Dan Schwent's Reviews > The Magicians

The Magicians by Lev Grossman
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Feb 08, 11

bookshelves: fantasy, plan-on-rereading-one-day, favorites
Read in September, 2009

Quentin Coldwater is an unhappy teen, eyeing up an uncertain future in college. He's secretly in love with his friend Julia. Nothing else really matters to him except the Fillory and Further series of books he's loved since childhood. Imagine how he feels when a seamingly routine college interview drops an undiscovered Fillory book in his grasp and leads him to Brakebills, a college of wizardry, and worlds beyond...

First of all, this isn't Harry Potter for adults, no matter how much people want to slap that label on it. Although if you expanded that label to Harry Potter for cynical adults who've read Harry Potter and don't think it's the greatest series ever written, it would be more accurate. It has a superficial resemblance to Harry Potter in that both books involve learning to be a wizard. That's about it. Parts of it remind me of Stephen King's The Talisman, while others reminded me of Wizard of Earthsea, and the magic reminds me of Jonathan Strange and Mr. Norrell.

In a nutshell, The Magicians depicts what would happen if regular people went to a college for wizards, complete with parties, sex, drugs, cursing, and making stupid choices. The characters make mistakes and act like normal people, not heroes. Quentin's never happy, not even in his relationship with Alice or his friendships with the other wizards.

One thing that stands out in The Magicians is the magic. It's not fake latin and waving wands around. It's taxing and has consequences and learning it is extremely difficult. One character's speculation that magic might be the tools left behind after the universe was created really sticks in my mind.

The back cover says it's a coming of age story. It is, and the moral of the story is Be careful what you wish for. You just might get it.
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Reading Progress

08/30/2009 page 1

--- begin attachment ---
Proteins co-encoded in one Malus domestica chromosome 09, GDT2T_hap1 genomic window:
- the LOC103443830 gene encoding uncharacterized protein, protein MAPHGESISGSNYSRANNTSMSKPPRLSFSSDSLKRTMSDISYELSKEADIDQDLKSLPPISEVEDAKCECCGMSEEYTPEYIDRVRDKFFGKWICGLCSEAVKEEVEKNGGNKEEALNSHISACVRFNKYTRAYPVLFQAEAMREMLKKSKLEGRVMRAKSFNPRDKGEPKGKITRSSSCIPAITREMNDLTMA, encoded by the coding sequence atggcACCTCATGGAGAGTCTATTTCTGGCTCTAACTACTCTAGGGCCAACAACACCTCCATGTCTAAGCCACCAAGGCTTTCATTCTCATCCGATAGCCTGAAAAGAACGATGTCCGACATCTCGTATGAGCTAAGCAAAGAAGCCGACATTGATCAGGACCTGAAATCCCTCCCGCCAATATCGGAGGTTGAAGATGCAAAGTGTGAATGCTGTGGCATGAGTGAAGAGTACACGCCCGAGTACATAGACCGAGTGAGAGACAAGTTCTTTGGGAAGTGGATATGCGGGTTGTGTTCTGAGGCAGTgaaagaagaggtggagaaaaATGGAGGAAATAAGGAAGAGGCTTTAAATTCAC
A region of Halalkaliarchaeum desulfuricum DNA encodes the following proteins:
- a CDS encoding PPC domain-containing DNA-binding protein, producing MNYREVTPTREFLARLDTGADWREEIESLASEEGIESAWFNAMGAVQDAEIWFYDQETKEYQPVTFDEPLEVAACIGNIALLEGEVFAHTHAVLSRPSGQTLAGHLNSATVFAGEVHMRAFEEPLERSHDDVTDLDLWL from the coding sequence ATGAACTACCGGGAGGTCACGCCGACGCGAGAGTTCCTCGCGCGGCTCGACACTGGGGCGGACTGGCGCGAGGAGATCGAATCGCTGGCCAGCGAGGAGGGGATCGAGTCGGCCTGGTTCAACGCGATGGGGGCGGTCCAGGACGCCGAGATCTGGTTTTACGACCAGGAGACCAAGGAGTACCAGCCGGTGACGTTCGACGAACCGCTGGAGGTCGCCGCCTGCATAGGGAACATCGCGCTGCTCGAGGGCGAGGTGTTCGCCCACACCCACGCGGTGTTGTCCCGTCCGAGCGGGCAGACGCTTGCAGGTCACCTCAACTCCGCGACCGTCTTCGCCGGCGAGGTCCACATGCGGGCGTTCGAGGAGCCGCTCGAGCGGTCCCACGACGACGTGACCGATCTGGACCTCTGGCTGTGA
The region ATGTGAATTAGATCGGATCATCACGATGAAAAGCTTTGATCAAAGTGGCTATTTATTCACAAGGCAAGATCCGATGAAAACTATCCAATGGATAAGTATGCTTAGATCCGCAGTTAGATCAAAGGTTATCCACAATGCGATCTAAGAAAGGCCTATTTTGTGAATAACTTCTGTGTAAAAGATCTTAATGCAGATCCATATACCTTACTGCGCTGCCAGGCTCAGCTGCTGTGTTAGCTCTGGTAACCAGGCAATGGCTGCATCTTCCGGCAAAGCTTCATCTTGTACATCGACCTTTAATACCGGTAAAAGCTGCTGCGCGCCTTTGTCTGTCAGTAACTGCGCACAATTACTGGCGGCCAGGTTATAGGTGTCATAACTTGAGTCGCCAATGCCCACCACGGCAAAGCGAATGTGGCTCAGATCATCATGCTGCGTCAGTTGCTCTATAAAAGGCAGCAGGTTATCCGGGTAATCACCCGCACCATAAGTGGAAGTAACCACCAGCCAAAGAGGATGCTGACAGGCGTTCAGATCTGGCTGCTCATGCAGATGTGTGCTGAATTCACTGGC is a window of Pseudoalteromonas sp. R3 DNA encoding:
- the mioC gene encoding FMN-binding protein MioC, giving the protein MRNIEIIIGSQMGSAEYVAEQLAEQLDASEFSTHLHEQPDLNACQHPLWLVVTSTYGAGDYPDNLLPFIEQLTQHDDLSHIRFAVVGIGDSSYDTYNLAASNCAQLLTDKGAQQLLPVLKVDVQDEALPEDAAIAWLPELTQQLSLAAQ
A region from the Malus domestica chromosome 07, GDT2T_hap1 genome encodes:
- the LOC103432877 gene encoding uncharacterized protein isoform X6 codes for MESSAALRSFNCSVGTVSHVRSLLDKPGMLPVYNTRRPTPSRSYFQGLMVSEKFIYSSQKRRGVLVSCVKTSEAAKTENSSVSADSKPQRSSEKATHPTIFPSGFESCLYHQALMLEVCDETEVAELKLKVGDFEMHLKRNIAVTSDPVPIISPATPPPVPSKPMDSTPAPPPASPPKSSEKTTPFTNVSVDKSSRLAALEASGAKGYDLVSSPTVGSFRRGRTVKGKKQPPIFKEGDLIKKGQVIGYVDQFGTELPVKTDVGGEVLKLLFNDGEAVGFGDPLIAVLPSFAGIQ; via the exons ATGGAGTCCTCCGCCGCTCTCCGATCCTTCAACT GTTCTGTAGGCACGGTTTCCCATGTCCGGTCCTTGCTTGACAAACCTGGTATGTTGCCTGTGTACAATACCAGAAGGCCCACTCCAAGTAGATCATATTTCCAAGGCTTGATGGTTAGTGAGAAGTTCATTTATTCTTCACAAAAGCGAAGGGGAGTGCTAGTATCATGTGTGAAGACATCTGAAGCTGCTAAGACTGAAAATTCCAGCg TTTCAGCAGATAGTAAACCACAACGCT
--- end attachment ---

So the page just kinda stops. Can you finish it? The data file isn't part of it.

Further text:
0.25%
08/30/2009 page 1
0.25% "Taking a Hard Case break"
08/31/2009 page 90
22.39% "There's a faint hint of Ender's Game in this."
09/02/2009 page 202
50.25% "I can't wait to review this!"
09/03/2009 page 262
65.17% "I might have to stay up late to finish this tonight."
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Comments (showing 1-17 of 17) (17 new)

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message 1: by Kathryn (new)

Kathryn Great review Dan! I actually want to read this now. I had been put off by everyone comparing it to Harry Potter. I have not read HP and as more time goes on, I realize that I probably never will. The Magicians sounds much more promising to me.


message 2: by Dan (new) - rated it 5 stars

Dan Schwent Kathryn wrote: "Great review Dan! I actually want to read this now. I had been put off by everyone comparing it to Harry Potter. I have not read HP and as more time goes on, I realize that I probably never will. T..."

I was entertained by the Harry Potter books but I didn't find them overly original. It sucks that people equate everything involving wizards with Harry Potter since the books took off.



Kemper Glad you liked it.


message 4: by Dan (new) - rated it 5 stars

Dan Schwent I had a pretty good idea that I'd like it after your review. The magic system and the reallistic behavior of the characters were my favorite parts.


Kemper I loved the way he did the magic stuff. If you get a chance check out some of the on-line interviews that Grossman did. He talks a lot about the idea of how he thought that magic should be hard to learn and do and not just a matter of flicking a wand.


message 6: by Dan (new) - rated it 5 stars

Dan Schwent I'll have to check that out. Magic with consequences is the way to go.